The night horseman, p.29
The Night Horseman,
He was long in getting his answer. The hours dragged on slowly for Kateand the doctor, for if Joe Cumberland could hold Dan it was everythingto the girl, and if Barry left at once there might be some root for thehope which was growing stronger and stronger every day in the heart ofRandall Byrne. Before evening a not unwelcome diversion broke thesuspense somewhat.
It was the arrival of no less a person than Marshal Jeff Calkins. Hisshoulders were humped and his short legs bowed from continual riding,and his head was slung far forward on a gaunt neck; so that when heturned his head from one to another in speaking it was with a peculiarpendulum motion. The marshal had a reputation which was strong overthree hundred miles and more of a mountain-desert. This was strange, forthe marshal was a very talkative man, and talkative men are not popularon the desert; but it has been discovered that on occasion his six-guncould speak as rapidly and much more accurately than his tongue. SoMarshal Calkins waxed in favour.
He set the household at ease upon his arrival by announcing that "theyhadn't nothin' for him there." All he wanted was a place to bunk in,some chow, and a feed for the horse. His trail led past the CumberlandRanch many and many a dreary mile.
The marshal was a politic man, and he had early in life discovered thatthe best way to get along with any man was to meet him on his ownground. His opening blast of words at Doctor Byrne was a sample of hisart.
"So you're a doc, hey? Well, sir, when I was a kid I had a colt thatstuck its foreleg in a hole and busted it short and when that colt hadto be shot they wasn't no holdin' me. No, sir, I could of cleaned up onthe whole family. And ever since then I've had a hankerin' to be a doc.Something about the idea of cuttin' into a man that always sort oftickled me. They's only one main thing that holds me back--I don't likethe idea of knifin' a feller when he ain't got a chance to fight back!That's me!"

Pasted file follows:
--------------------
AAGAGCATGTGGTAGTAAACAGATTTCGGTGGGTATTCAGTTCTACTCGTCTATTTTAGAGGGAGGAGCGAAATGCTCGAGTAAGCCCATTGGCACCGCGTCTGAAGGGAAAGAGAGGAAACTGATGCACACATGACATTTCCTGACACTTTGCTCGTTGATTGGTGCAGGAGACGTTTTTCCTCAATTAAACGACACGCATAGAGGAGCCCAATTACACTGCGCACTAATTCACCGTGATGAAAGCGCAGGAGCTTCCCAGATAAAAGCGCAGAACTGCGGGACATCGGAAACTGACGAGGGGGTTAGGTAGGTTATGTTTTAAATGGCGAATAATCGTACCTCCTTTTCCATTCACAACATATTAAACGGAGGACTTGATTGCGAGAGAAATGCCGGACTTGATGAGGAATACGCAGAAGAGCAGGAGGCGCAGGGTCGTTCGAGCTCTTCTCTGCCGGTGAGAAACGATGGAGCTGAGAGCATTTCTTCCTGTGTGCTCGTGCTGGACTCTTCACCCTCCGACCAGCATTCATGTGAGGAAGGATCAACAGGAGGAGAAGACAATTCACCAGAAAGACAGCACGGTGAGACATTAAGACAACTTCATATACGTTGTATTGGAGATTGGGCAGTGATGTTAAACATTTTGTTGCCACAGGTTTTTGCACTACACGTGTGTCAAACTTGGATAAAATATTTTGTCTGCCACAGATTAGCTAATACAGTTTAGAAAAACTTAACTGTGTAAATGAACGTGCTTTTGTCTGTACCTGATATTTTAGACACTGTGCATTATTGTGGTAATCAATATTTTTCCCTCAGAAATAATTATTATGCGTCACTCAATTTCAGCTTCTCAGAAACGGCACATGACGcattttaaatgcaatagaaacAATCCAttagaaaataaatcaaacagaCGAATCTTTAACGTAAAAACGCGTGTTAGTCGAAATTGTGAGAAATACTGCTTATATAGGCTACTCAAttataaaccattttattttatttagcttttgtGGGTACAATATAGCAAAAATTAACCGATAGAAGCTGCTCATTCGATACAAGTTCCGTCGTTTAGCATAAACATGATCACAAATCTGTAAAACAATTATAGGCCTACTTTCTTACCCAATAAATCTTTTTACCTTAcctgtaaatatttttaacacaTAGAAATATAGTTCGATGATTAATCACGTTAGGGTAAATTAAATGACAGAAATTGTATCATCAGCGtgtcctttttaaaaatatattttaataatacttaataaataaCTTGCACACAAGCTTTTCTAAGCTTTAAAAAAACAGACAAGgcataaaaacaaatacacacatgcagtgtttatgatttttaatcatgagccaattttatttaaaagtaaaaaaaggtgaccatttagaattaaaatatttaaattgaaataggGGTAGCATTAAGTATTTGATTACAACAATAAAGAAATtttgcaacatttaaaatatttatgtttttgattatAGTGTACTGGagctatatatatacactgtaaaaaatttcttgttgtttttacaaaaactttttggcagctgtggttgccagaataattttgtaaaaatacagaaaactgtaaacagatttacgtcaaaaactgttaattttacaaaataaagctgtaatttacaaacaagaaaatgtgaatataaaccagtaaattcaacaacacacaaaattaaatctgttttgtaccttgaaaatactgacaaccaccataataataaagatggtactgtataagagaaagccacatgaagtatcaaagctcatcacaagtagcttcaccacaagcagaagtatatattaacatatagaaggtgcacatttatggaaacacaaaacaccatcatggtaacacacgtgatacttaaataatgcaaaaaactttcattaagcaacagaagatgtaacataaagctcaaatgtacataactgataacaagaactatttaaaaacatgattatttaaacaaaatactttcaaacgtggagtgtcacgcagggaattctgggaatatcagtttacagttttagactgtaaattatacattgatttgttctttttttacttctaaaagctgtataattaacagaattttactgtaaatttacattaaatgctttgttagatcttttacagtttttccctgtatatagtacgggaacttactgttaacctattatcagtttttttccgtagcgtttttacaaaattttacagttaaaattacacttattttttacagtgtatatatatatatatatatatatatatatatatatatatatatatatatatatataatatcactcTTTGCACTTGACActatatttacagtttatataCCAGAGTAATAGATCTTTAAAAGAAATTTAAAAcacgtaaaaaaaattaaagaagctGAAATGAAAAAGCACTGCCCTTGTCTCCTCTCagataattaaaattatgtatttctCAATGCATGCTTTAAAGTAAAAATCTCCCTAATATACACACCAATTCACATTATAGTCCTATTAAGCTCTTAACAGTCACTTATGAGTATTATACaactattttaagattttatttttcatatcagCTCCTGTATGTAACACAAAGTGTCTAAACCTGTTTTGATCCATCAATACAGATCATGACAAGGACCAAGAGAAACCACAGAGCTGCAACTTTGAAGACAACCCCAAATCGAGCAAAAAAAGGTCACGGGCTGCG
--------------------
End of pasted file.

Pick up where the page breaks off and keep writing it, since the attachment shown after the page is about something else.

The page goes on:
To this Doctor Randall Byrne bowed, rather dazed, but returned noanswer.
"And how's your patient, doc?" pursued the irresistible marshal. "How'sold Joe Cumberland? I remember when me and Joe used to trot about therange together. I was sort of a kid then; but think of old Joe bein'down in bed--sick! Why, I ain't never been sick a day in my life. Sick?I'd laugh myse'f plumb to death if anybody ever wanted me to go to bed.What's the matter with him, anyway?"
"His nerves are a bit shaken about," responded the doctor. "To which Imight add that there is superimposed an arterial condition----"
"Cut it short, Doc," cried the marshal goodnaturedly. "I ain't got adictionary handy. Nerves bad, eh? Well, I don't wonder about that. Theold man's had enough trouble lately to make anybody nervous. I wouldn'tlike to go through it myself. No, sir! What with that Dan Barry--I ain'tsteppin' on any corns, Kate, am I?"
She smiled vaguely, but the marshal accepted the smile as a strongdissent.
"They was a time not so long ago when folks said that you was kind ofsweet on Dan. Glad to hear they ain't nothin' in it. 'S a matter offact----"
But here Kate interrupted with a raised hand. She said: "I think thatwas the supper gong. Yes, there it is. We'll go in now, if you wish."
"They's only one sound in the world that's better to me than a dinnergong," said the profuse marshal, as they seated themselves around thebig dining table, "and that was the sound of my wife's voice when shesaid 'I will.' Queer thing, too. Maria ain't got a very soft voice, mostgenerally speakin', but when she busted up in front of that preacher andsays 'I will,' why, God A'mighty--askin' your pardon, Kate--they was achange come in her voice that was like a bell chimin' down in herthroat--a bell ringin' away off far, you know, so's you only kind ofguess at it! But comin' back to you and Dan, Kate----"
It was in vain she plied the marshal with edibles. His tongue waggedupon roller-bearings and knew no stopping. Moreover, the marshal hadspent some portion of his life in a boarding house and had mastered theboarding-house art of talking while he ate.